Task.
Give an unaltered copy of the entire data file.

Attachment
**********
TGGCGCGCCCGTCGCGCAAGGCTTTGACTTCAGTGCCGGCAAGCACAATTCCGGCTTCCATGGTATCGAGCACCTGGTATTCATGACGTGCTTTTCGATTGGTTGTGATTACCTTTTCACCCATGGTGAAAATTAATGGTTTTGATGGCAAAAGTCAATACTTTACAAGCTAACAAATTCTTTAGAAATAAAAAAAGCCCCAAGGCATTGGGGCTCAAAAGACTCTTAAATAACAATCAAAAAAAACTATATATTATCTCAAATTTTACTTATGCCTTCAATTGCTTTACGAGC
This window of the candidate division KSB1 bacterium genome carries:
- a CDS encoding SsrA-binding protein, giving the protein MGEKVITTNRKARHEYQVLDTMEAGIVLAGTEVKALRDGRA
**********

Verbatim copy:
TGGCGCGCCCGTCGCGCAAGGCTTTGACTTCAGTGCCGGCAAGCACAATTCCGGCTTCCATGGTATCGAGCACCTGGTATTCATGACGTGCTTTTCGATTGGTTGTGATTACCTTTTCACCCATGGTGAAAATTAATGGTTTTGATGGCAAAAGTCAATACTTTACAAGCTAACAAATTCTTTAGAAATAAAAAAAGCCCCAAGGCATTGGGGCTCAAAAGACTCTTAAATAACAATCAAAAAAAACTATATATTATCTCAAATTTTACTTATGCCTTCAATTGCTTTACGAGC
This window of the candidate division KSB1 bacterium genome carries:
- a CDS encoding SsrA-binding protein, giving the protein MGEKVITTNRKARHEYQVLDTMEAGIVLAGTEVKALRDGRA